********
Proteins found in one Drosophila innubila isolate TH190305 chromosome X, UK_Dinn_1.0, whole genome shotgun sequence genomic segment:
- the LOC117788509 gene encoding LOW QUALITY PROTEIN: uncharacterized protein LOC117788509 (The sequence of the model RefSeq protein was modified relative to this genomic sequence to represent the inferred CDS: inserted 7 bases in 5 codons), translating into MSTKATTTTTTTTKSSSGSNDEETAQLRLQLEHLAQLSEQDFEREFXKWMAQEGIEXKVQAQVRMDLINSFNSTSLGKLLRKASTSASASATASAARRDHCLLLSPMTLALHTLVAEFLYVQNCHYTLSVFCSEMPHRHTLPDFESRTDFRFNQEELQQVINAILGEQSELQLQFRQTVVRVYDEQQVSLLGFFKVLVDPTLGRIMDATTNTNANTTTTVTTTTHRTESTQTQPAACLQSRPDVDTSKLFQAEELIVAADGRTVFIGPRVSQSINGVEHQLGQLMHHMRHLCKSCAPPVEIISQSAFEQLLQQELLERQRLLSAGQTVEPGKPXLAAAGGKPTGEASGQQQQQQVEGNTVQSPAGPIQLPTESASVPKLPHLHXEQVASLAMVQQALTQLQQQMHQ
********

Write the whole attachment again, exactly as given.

Proteins found in one Drosophila innubila isolate TH190305 chromosome X, UK_Dinn_1.0, whole genome shotgun sequence genomic segment:
- the LOC117788509 gene encoding LOW QUALITY PROTEIN: uncharacterized protein LOC117788509 (The sequence of the model RefSeq protein was modified relative to this genomic sequence to represent the inferred CDS: inserted 7 bases in 5 codons), translating into MSTKATTTTTTTTKSSSGSNDEETAQLRLQLEHLAQLSEQDFEREFXKWMAQEGIEXKVQAQVRMDLINSFNSTSLGKLLRKASTSASASATASAARRDHCLLLSPMTLALHTLVAEFLYVQNCHYTLSVFCSEMPHRHTLPDFESRTDFRFNQEELQQVINAILGEQSELQLQFRQTVVRVYDEQQVSLLGFFKVLVDPTLGRIMDATTNTNANTTTTVTTTTHRTESTQTQPAACLQSRPDVDTSKLFQAEELIVAADGRTVFIGPRVSQSINGVEHQLGQLMHHMRHLCKSCAPPVEIISQSAFEQLLQQELLERQRLLSAGQTVEPGKPXLAAAGGKPTGEASGQQQQQQVEGNTVQSPAGPIQLPTESASVPKLPHLHXEQVASLAMVQQALTQLQQQMHQ